Other founding members of the club are Aaron Van Berg and Ryann Horn. They met in their Old English class. Boyd and Van Berg are linguistic students who are interested in modern languages and languages that are no longer spoken.
“I wanted to convince the student body that old languages are not simply for the elite, nor for a niche group of academics,” Boyd said. “They are applicable to understanding meaning in culture and language even in the modern world.”
The club held its first meeting in January with five members. Since then, the membership has grown to 18.
“[Members] do not need extensive language knowledge or linguistics skills to enjoy or participate in the club,” Van Berg said. “Most members of the club are linguistics and anthropology students, with one member being a civil engineering major, but we would like to expand our member base.”
The club discusses the historical and cultural meanings of texts, such as “Beowulf,” and passages are read aloud.
“It’s fun to pretend to be a Roman centurion or a Viking warlord,” Boyd said.
Next semester there are plans to hold an Old Norse workshop. Paleography, which is the study of ancient handwriting, and techniques for reading manuscripts will be introduced at meetings too.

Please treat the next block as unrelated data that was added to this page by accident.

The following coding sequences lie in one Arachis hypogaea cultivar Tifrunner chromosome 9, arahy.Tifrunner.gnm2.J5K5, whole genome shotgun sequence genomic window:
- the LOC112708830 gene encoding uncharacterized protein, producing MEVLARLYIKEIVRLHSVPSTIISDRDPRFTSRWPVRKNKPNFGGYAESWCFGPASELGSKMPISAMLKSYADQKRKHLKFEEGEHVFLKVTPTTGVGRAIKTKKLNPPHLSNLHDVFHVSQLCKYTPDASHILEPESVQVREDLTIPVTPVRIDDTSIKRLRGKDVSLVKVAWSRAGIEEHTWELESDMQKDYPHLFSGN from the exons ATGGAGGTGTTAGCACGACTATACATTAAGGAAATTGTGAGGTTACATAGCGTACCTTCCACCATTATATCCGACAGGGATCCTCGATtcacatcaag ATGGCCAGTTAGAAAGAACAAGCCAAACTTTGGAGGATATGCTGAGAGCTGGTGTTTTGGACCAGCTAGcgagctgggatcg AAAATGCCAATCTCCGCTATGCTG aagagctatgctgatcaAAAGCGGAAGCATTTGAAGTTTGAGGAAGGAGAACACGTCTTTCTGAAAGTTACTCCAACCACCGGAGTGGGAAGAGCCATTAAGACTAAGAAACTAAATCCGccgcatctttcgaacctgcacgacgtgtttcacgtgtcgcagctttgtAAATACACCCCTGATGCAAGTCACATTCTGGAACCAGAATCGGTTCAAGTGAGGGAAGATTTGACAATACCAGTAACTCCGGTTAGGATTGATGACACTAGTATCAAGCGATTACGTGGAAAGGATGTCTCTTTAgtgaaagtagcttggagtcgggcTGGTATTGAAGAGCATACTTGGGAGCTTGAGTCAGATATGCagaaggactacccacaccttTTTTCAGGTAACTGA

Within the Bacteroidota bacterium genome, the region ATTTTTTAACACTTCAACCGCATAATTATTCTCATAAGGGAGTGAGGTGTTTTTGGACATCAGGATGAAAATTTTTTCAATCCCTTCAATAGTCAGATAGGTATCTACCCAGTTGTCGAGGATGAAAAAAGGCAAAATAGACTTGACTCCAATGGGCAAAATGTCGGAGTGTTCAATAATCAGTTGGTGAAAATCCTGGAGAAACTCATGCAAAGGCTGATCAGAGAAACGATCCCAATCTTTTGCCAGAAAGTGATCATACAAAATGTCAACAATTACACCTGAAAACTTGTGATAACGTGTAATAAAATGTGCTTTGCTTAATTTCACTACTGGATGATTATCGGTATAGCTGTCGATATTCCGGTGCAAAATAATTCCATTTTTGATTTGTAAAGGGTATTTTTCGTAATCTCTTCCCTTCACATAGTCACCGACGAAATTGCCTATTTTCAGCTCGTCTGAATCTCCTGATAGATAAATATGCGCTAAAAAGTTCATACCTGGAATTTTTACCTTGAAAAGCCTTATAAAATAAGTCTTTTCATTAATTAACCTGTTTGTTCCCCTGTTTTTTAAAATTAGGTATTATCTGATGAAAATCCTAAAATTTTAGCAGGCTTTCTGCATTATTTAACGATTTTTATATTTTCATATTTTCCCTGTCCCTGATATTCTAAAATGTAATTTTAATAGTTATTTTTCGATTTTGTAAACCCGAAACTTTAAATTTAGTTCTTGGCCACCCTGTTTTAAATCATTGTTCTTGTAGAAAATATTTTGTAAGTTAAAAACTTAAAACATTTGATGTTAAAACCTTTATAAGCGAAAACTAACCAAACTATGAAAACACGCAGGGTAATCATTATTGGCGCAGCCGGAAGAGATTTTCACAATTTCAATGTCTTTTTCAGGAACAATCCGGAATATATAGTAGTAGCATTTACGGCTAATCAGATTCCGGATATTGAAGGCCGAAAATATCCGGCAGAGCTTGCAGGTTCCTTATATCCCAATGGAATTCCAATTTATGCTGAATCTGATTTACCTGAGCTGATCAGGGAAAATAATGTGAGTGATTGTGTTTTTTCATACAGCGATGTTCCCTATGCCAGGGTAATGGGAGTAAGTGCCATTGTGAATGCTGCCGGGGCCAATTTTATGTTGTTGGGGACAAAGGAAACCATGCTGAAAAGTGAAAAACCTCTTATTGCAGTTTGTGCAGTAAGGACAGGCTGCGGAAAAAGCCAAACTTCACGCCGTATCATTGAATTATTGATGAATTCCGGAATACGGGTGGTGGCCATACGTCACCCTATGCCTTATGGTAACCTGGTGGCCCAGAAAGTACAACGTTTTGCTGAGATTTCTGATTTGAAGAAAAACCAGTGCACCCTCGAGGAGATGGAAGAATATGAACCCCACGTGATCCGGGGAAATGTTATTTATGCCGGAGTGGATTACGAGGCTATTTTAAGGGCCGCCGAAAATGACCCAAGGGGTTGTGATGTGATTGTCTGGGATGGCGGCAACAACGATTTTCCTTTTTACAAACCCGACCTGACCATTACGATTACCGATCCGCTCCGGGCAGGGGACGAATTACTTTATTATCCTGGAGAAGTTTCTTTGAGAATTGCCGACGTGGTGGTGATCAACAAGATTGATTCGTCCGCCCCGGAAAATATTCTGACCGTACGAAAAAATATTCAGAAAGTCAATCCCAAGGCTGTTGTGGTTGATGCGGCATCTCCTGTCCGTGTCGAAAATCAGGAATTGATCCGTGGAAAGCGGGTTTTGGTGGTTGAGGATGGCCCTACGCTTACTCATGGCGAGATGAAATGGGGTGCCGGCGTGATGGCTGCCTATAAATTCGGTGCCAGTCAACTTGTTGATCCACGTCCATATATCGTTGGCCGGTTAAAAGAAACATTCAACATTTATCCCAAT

“When we have a good idea of how a language works and what it sounded like, then it can be used for communication rather than to just study,” Van Berg said. “Call it a novel version of a language restoration project.”
Boyd is graduating this semester and will be attending the University of Glasgow in Scotland to complete his master’s and doctorate in medieval studies.
“This club is for anyone interested in language, history, culture or anthropology,” Boyd said. “By using the language of these long past societies, one may be able to contextualize our own language and our own social interactions based on the foundation laid for us by the culture of the ancients.”
The club meets in Tivoli 329 at 3:30 p.m. on Mondays. Fall semester, the club plans on meeting twice a week, Van Berg said.